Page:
Is There an Alternative?

Buck quotes an industry spokesman who explains the enduring allure of payday loans:

A payday loan is “not always the right answer, but at times it may be the least expensive option for people to turn to,” he said. “For example, if you have two bills for $50 and $75 that are going to be late, those late fees are $35 each. That’s $70.” Instead, a consumer takes out a $125 payday loan to pay off those bills and the fee is only $21.25, or 15 percent of the loan amount. “They make an absolute, short-term, dollar-and-cents choice,” Larsen said. “That’s how people look at it.

That sounds reasonable to me, but not to payday’s critics:

The problem, critics say, is that a payday loan’s short turnaround — typically two weeks — leaves many low-income borrowers unable to repay the full amount and still cover their other household expenses, such as rent, utilities, food, etc. That traps many on a so-called “debt treadmill” — where they continue to take out new payday loans to cover their bills.

But here is a question for you: how is it payday lenders’ fault that the borrowers at issue are low-income? More importantly, who would serve their financial needs should payday lenders be prevented from doing it on terms that make sense for them? I am yet to hear a coherent answer to the last question and I didn’t get one in Buck’s piece, either. The closer she gets to meeting the challenge is here:

Consumer groups urge financially stressed individuals to consider alternatives to payday loans. And state officials are simply trying to get the word out: Before you take out a payday loan, check to be sure the company is licensed.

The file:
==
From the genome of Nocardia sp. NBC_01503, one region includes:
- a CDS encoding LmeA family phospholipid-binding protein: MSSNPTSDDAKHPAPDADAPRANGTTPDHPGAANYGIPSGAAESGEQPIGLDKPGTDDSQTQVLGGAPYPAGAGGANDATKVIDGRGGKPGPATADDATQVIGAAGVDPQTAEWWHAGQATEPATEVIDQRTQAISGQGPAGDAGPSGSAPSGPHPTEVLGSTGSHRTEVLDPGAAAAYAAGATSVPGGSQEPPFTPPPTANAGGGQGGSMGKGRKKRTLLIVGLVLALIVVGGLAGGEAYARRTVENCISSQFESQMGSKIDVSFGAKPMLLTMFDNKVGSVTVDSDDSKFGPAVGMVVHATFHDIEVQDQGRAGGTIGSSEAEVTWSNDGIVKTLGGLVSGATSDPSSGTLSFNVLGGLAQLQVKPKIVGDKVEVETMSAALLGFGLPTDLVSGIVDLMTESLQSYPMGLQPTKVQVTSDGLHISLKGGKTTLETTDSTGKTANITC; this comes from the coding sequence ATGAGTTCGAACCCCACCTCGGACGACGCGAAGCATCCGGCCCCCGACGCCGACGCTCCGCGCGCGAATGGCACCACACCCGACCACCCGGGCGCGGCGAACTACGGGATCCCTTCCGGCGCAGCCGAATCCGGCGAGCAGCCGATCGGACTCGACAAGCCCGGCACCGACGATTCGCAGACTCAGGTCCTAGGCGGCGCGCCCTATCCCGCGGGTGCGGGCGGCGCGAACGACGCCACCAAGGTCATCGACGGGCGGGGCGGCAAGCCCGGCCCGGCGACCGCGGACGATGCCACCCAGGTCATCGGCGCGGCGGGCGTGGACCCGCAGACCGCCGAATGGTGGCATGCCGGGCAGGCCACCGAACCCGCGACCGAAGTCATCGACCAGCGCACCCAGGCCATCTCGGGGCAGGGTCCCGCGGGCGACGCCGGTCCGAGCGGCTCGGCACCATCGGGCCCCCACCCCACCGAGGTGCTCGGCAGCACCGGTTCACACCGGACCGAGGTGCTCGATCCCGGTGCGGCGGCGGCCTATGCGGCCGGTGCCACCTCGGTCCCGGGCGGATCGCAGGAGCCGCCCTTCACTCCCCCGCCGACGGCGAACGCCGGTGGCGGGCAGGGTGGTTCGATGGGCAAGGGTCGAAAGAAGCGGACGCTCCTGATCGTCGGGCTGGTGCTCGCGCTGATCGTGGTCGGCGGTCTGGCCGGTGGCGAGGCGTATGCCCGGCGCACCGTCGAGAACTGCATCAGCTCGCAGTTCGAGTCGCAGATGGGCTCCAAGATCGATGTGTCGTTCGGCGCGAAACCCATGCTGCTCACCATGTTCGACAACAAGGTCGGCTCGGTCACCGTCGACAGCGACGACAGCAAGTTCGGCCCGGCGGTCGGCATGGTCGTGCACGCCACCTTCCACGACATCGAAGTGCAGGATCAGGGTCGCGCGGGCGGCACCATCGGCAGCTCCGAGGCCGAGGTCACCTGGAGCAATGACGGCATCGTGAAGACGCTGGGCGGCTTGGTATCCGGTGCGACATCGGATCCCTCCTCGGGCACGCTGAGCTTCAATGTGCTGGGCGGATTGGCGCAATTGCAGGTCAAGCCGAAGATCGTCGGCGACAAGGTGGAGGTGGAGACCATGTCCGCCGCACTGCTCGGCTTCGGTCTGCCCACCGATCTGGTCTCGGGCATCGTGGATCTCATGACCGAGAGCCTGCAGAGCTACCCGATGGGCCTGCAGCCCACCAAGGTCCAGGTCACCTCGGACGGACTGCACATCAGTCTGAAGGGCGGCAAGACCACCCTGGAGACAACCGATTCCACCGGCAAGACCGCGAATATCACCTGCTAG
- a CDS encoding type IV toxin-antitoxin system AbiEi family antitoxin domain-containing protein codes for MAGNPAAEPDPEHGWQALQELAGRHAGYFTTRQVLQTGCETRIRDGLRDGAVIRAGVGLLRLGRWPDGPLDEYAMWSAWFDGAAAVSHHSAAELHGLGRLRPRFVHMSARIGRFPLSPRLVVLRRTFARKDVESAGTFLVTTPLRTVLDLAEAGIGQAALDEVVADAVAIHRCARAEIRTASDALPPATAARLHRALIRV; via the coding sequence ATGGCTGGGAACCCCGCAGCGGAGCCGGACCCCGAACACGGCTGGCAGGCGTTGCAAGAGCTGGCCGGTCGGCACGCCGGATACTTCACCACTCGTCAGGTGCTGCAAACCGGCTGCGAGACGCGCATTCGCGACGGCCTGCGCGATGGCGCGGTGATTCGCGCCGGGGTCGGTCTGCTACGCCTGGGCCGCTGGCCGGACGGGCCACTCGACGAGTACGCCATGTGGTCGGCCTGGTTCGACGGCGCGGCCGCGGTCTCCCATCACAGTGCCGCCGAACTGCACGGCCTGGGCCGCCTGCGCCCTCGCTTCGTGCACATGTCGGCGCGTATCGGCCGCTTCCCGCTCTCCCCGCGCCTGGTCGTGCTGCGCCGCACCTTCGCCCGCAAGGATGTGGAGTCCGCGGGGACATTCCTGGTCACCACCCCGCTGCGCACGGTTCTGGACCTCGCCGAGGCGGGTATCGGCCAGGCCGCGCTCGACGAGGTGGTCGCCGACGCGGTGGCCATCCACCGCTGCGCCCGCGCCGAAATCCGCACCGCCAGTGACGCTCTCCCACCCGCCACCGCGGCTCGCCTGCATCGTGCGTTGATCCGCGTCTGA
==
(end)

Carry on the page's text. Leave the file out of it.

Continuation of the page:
But the author wouldn’t tell us what these alternatives are. And for a good reason — there aren’t any alternatives to payday loans for the unbanked consumers who make up the bulk of this industry’s clients. It’s a very simple system: super-prime consumers get lower interest rates than prime consumers who, in turn, get lower rates than sub-prime consumers. Finally, borrowers at the lowest end of the credit-ratings spectrum are shut out of the mainstream lending system altogether, because no bank can make lending to them a viable operation at terms even remotely approaching what the other borrowers get. Rather than risk the even closer scrutiny of their regulators over “excessively-high interest rates”, the banks take the safer route and simply ignore the segment, leaving it to the specialists. I’ve always thought that this was a point salient enough to be seen by everyone who would think about the issue for a moment, but evidently this isn’t the case.

The Takeaway

Payday lenders are perhaps under the fiercest attack ever launched against them and we don’t know how the industry will look like when the dust settles. One encouraging sign is that federal legislators seem to understand what most commentators refuse to grasp and have defeated a payday loan reform bill that would very likely have done immense harm to the country’s most disadvantaged borrowers. And there are too many of them to be ignored. Just in California, 1.7 million consumers took out $3.28 billion in payday loans in 2011. No one else would have lent so much money to the least creditworthy borrowers.

Image credit: Wikimedia Commons.